"New" Heirloom Plants

Showing 1–4 of 37 results

  • Aconitum napellus Monkshood, Wolfsbane Z 5-8 POISON

    Midsummer, blue spikes of hooded blooms

    Placeholder

    $10.25/bareroot

    Buy

    Aconitum napellus  Monkshood, Wolfsbane             Z 5-8    POISON
    Midsummer, blue spikes of hooded blooms.

    Size: 2-3’x 12”
    Care: part shade, cool, moist soil
    Native: Europe
    Awards: Elisabeth Carey Miller Botanical Garden Great Plant Picks

    The name Aconitum is from the mythical hill Aconitus in Pontica where Hercules fought with Cerberus.  The Monkshood reputedly sprang from the jaws of Cerberus, the guard dog of the underworld.  Believed to make a potion that helped witches fly.  Philip Miller in The Gardener’s Dictionary (1768) wrote that the name Aconitum comes from Greek word for dart “because the Barbarians used to daub their darts therewith.” Used by physicians in 1200’s and to poison wolves:  “This Wolf’s bayne of all poisons is the most hastie poison.”  Wm. Turner, 1560’s.  Introduced to the new world by John Winthrop in 1631. Miller wrote “in flower it makes a pretty appearance” so that many people grow it in their gardens.

  • Alcea rosea var. nigra Black hollyhock BIENNIAL Z 4-9

    Early to late summer spikes of single jet-black/maroon platters.  

    Placeholder

    $9.95/bareroot

    Buy

    Alcea rosea var. nigra  Black hollyhock BIENNIAL Z 4-9

    Early to late summer spikes of single jet-black/maroon platters.

     

    Size: 5-8’ x 24”
    Care: sun in well-drained soil
    Native: West Asia
    Wildlife Value: Attracts bees, butterflies and birds

    Hollyhocks have been cultivated in China for thousands of years where it symbolized the passing of time. They cooked the leaves for a vegetable and also ate the buds. Transported from Middle East to Europe by the Crusaders and introduced to England by 1573. Grown in the Eichstätt Garden, the garden of Johann Konrad von Gemmingen, prince bishop of Eichstätt in Bavaria, c. 1600. Culpepper, a 17th century English herbalist, claimed the plant could be used to cure ailments of the “belly, Stone, Reins, Kidneys, Bladder, Coughs, Shortness of Breath, Wheesing, … the King’s Evil,, Kernels, Chin-cough, Wounds, Bruises, Falls. . . (and) Sun-burning.” Both single and double forms grew in England by the time of Parkinson (1629). Parkinson said they came “in many and sundry colours.” John Winthrop Jr. introduced the 1st hollyhock to the New World in the 1630’s.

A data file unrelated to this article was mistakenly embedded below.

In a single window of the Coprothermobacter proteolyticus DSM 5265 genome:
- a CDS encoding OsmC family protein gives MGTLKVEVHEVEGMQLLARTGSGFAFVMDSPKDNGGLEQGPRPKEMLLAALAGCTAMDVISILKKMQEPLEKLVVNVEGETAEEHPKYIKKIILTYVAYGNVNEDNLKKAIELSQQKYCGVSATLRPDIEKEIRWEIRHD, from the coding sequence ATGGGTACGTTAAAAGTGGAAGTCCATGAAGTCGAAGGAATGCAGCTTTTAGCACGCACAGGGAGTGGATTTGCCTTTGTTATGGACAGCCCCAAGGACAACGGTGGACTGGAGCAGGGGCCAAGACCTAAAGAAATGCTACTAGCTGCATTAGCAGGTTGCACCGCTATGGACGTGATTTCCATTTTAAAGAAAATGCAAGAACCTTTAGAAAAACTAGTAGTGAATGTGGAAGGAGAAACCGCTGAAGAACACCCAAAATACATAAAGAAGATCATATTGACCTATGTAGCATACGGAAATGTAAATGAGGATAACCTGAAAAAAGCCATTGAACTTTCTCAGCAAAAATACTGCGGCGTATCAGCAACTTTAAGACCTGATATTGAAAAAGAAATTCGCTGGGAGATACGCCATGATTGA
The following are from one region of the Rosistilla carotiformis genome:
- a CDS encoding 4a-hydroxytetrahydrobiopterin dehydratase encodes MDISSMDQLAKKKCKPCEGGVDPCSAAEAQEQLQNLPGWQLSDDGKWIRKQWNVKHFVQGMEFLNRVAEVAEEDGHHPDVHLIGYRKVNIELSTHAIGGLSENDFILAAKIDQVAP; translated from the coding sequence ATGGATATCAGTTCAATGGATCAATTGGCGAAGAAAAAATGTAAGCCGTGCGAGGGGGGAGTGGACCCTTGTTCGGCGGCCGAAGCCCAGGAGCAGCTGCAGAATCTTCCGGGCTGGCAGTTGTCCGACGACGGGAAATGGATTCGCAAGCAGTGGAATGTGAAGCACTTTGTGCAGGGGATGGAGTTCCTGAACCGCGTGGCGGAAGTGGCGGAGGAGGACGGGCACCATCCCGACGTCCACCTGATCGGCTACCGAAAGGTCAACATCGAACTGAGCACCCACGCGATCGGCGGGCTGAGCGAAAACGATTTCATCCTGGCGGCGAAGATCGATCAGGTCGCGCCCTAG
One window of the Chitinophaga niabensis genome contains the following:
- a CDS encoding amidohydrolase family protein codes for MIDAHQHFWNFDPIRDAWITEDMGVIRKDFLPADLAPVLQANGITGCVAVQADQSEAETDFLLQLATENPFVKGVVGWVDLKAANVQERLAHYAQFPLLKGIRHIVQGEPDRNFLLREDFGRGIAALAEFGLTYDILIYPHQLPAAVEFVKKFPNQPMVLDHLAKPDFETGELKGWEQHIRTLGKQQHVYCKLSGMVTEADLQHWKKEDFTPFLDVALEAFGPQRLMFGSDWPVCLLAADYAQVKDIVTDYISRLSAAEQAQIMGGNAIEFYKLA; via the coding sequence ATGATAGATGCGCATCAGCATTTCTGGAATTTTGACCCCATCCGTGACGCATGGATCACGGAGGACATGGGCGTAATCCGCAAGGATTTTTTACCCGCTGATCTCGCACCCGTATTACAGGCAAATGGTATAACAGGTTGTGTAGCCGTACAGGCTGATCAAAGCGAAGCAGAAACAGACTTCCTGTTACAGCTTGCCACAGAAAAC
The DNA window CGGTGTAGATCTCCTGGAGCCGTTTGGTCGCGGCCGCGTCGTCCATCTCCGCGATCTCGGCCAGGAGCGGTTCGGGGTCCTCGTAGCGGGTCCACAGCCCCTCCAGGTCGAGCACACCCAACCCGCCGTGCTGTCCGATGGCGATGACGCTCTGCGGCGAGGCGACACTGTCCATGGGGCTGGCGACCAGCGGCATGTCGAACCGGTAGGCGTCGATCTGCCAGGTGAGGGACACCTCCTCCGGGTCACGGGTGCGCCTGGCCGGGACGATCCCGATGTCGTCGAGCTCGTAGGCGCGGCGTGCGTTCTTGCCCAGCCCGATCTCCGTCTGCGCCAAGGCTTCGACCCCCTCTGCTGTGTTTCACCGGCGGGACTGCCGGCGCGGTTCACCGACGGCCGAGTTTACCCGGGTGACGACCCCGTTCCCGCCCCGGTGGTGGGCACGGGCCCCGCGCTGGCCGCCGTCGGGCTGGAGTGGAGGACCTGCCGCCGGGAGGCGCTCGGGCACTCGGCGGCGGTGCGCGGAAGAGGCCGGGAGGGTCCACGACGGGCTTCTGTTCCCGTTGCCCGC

In the 1880’s Mr. W. Charter of Saffron Walden in England cultivated frilly doubles, now known as ‘Charter’s Doubles.’

  • Allium christophii syn. Allium albopilosum Star of Persia, Persian onion Z 4-8

    Awesome purple globe-shaped flowers nearly a foot across in late spring to early summer. Ephemeral. Flowerhead make stunning years long dried arrangements

    Placeholder

    $5.95/bareroot

    Buy

    Allium christophii  syn. Allium albopilosum     Star of Persia, Persian onion Z 4-8
    Awesome purple globe-shaped flowers nearly a foot across in late spring to early summer. Ephemeral. Flowerhead make stunning years long dried arrangements

    Size: 1-2’ x 1’
    Care: sun in well-drained to moist well-drained soil
    Native: Iran and Turkey
    Wildlife Value: Deer resistant. Walnut tolerant
    Awards: Royal Horticultural Society award of Garden Merit

    Named Star of Persia for the 100 star shaped flowers that make up each flower head.
    Described by German botanist and plant explorer Ernst Rudolf von Trautvetter (1809-1889) in 1884. He worked at botanic gardens and universities in Kiev and St. Petersburg for 40 years.

  • Allium karataviense Turkestan onion, Kara Tau garlic Z 5-9

    Basal rosette of wide, glaucous, arching leaves from which a soft-ball sized soft pink to white flower emerges in early summer, ephemeral

    Placeholder

    $7.25/bareroot

    Buy

    Allium karataviense Turkestan onion, Kara Tau garlic Z 5-9
    Basal rosette of wide, glaucous, arching leaves from which a soft-ball sized soft pink to white flower emerges in early summer, ephemeral

    Size: 9” x 6”
    Care: sun in well-drained soil
    Native: central Asia – the Stans (Kyrgyzstan, Tajikistan, Uzbekistan, Afghanistan).
    Wildlife Value: value: resistant to rabbits & deer. Attracts bees and butterflies
    Awards: Elisabeth Carey Miller Botanic Garden Great Plant Pick, Royal Botanic Garden Award of Garden Merit

    1st described in 1875 by German botanist Eduard August von Regel (1815-1892) who served as the Director of the Imperial Botanical Garden of St. Petersburg Russia